TIP: There are many factors to consider when mapping your route and estimating your time. If you’re driving from California to New York to go to college and you just want to get there quickly, your trip is going to look much different than if you’re traveling with the goal of seeing the sights along the way. A good rule of thumb for anyone is to stop every few hours and get out of the car to stretch and walk around for at least 10-15 minutes.
POINTS TO CONSIDER:
- How many people will be driving? If more than one, are they comfortable driving for long stretches? Do they feel comfortable driving at night?
- How old are your passengers? Children need to get out and wiggle every few hours, and many not be able to sit for long hours. Some travelers advise driving through the night while the kids are sleeping, but you must consider that then you will have some tired parents (or at least one). Others suggest stopping in the late afternoon when you travel with children, so they have time to play and eat dinner and then play some more so that they will expend their energy before bedtime.
- Older passengers may have difficulty riding for long periods as well, so frequent stops are advised for snacks and bathroom breaks, as well as to move those still joints.
- Is your car reliable enough for a long road trip, or should you rent a car?
- What will the weather be during your travels? You may not want to visit the south in the middle of July. And just because you are traveling to Wisconsin in April doesn’t mean that you won’t see any snow.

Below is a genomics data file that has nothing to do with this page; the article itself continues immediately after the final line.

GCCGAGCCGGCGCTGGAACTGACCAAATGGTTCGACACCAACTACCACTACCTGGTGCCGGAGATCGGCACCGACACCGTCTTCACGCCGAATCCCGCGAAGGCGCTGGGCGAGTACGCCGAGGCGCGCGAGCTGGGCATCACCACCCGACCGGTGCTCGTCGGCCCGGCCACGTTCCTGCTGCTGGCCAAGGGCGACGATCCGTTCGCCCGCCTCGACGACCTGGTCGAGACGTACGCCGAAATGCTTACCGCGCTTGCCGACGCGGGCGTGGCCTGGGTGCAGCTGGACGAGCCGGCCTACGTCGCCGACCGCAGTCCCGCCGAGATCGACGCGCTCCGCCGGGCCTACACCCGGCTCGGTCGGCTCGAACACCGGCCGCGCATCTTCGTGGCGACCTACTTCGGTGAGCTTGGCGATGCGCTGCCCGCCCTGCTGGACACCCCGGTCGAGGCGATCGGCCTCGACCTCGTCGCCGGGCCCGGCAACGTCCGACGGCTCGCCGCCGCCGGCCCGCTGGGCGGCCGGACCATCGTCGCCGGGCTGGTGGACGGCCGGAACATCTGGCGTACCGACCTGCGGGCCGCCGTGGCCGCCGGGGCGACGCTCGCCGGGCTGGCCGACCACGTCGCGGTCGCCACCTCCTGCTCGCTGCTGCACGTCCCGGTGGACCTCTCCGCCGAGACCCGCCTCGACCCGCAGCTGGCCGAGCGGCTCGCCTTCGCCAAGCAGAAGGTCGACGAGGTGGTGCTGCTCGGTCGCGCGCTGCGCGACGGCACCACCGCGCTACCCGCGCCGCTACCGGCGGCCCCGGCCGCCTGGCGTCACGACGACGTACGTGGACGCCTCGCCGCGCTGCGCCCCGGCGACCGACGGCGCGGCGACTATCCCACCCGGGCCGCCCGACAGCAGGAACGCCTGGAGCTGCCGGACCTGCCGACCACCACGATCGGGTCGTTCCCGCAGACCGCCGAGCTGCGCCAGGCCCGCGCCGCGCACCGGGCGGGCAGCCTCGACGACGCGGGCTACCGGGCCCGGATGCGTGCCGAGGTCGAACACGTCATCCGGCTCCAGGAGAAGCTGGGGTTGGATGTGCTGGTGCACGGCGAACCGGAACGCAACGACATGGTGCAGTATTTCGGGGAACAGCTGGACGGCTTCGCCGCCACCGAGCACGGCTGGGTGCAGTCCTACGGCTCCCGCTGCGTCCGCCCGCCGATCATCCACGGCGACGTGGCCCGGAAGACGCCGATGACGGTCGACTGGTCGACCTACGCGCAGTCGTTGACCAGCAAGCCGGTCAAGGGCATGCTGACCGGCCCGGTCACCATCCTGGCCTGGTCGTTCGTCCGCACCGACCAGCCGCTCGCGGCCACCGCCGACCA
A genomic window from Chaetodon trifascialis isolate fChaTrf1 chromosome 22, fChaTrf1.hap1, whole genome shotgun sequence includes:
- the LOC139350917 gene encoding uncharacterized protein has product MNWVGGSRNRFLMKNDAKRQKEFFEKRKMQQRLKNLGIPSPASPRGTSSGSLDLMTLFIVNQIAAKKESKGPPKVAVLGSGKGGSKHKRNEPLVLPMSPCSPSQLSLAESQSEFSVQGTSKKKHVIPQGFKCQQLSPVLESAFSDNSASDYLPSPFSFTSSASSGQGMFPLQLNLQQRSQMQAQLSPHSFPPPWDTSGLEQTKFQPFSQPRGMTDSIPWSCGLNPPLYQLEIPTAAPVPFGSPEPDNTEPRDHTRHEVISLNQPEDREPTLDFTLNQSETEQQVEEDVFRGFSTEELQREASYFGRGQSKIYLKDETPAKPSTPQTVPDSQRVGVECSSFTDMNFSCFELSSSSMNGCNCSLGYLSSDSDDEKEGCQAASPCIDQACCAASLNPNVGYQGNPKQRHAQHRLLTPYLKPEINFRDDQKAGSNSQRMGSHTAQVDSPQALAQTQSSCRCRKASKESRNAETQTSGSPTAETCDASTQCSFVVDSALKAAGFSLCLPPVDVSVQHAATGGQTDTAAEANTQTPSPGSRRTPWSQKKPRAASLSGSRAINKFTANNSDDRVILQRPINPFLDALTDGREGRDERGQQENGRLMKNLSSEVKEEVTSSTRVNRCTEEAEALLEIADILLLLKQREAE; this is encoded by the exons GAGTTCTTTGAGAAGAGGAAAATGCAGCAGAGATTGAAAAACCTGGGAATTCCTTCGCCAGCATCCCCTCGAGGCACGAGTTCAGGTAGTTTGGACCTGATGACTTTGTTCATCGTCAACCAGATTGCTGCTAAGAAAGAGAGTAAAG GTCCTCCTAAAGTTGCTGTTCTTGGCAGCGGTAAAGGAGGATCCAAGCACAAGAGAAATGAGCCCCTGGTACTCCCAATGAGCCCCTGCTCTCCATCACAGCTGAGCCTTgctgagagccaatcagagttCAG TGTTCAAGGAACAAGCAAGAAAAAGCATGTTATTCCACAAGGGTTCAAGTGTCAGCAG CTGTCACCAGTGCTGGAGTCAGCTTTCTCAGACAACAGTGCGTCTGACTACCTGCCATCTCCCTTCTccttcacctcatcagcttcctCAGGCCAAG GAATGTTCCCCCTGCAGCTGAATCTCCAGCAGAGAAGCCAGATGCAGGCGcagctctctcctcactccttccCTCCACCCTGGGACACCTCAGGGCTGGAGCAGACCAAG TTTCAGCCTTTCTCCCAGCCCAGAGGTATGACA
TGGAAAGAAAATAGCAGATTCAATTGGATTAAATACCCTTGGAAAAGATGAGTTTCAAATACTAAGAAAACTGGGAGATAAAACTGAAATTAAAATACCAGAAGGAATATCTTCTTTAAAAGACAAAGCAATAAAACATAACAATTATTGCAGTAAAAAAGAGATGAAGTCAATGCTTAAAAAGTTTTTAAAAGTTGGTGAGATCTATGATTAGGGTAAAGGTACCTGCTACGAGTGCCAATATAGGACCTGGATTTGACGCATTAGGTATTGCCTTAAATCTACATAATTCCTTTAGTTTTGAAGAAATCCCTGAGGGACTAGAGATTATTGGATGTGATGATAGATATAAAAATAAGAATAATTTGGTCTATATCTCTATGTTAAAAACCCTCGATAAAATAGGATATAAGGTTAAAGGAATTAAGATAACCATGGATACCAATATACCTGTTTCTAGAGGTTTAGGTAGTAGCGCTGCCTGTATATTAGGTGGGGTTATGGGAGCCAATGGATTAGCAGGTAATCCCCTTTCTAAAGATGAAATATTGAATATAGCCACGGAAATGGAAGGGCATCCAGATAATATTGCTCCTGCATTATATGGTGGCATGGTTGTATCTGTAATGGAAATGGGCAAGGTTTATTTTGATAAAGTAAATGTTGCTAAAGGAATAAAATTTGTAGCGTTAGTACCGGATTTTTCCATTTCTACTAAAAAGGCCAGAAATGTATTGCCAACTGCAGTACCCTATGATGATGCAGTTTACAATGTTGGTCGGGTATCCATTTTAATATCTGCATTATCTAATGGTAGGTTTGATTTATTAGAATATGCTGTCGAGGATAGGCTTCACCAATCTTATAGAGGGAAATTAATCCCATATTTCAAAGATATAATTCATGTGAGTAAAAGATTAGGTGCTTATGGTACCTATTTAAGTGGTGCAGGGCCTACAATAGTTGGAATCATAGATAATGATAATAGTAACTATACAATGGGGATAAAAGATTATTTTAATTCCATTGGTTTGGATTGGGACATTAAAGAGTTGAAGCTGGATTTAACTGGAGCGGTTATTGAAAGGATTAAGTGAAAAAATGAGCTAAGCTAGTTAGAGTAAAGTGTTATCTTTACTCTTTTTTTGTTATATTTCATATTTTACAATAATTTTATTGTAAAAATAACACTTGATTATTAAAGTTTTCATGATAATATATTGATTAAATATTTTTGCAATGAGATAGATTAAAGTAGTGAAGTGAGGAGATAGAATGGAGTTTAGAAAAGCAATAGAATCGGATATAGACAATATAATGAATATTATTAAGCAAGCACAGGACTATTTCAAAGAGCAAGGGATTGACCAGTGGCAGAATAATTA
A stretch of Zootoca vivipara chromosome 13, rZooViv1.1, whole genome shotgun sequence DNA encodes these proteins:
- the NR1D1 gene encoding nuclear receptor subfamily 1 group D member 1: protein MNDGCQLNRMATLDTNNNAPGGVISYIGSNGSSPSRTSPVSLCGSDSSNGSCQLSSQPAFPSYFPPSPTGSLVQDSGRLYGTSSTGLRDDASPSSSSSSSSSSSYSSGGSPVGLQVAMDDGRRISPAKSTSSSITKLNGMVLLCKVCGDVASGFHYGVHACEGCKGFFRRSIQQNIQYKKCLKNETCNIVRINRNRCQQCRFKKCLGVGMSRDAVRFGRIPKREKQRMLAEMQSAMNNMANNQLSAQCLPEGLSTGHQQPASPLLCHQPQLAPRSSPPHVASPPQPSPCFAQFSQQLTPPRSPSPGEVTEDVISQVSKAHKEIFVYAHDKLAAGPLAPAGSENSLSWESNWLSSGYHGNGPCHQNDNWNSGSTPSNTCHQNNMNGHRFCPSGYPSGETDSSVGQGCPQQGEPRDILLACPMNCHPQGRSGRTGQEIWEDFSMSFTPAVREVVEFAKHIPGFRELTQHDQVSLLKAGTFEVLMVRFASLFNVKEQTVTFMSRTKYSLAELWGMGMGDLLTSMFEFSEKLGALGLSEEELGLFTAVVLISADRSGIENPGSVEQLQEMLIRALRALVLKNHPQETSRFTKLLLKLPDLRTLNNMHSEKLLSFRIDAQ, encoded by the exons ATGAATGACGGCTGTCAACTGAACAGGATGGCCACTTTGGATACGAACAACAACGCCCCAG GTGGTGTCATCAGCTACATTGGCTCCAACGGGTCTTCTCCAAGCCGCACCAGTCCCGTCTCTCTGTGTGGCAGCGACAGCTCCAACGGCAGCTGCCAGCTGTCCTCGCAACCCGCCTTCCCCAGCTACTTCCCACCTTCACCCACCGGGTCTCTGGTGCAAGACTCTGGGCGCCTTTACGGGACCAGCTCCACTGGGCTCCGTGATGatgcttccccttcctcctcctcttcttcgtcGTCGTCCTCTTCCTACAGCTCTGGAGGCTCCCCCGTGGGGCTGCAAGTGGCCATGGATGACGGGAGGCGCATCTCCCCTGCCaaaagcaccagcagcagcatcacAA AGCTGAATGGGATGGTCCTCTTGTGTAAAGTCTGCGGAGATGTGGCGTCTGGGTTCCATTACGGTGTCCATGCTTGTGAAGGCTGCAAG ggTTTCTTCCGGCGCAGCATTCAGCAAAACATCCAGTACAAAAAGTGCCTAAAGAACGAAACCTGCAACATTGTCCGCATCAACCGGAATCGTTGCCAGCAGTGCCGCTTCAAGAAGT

MY BEST TIP: The best advice I ever read about planning family vacations is this: Ask each member of your family,
“What would make this vacation a 10 for you?”
For one family member it might be going to an amusement park. For another it might be camping and fishing. One family member might prefer to stay in a fancy hotel. For another it might be seeing beautiful scenery. For another it might be spending an afternoon shopping. The challenge is this: Try to plan a family vacation that includes everyone’s 10. You may not camp the whole vacation, or spend all your time in a National Park or a big city, but can you do some of each?
My favorite vacation where we practiced this was when my boys were in elementary school. We all had different 10’s. Dad wanted to camp, Mom wanted to stay in a nice hotel, one son wanted to go to an amusement park, another wanted to see animals, and one wanted to go to Yellowstone. Well, our budget did not allow for Yellowstone that year, so we drove to Northern California and camped along the way. We went to San Francisco and stayed in a fancy hotel. We visited what was then Marine World/Africa USA, which was a combination animal park and theme park with rides. The last 10 was more of a challenge, but after doing some research, I found that Lassen National Park in Northeastern California has a geothermal area with hot springs and geysers similar to Yellowstone. It was truly a win-win!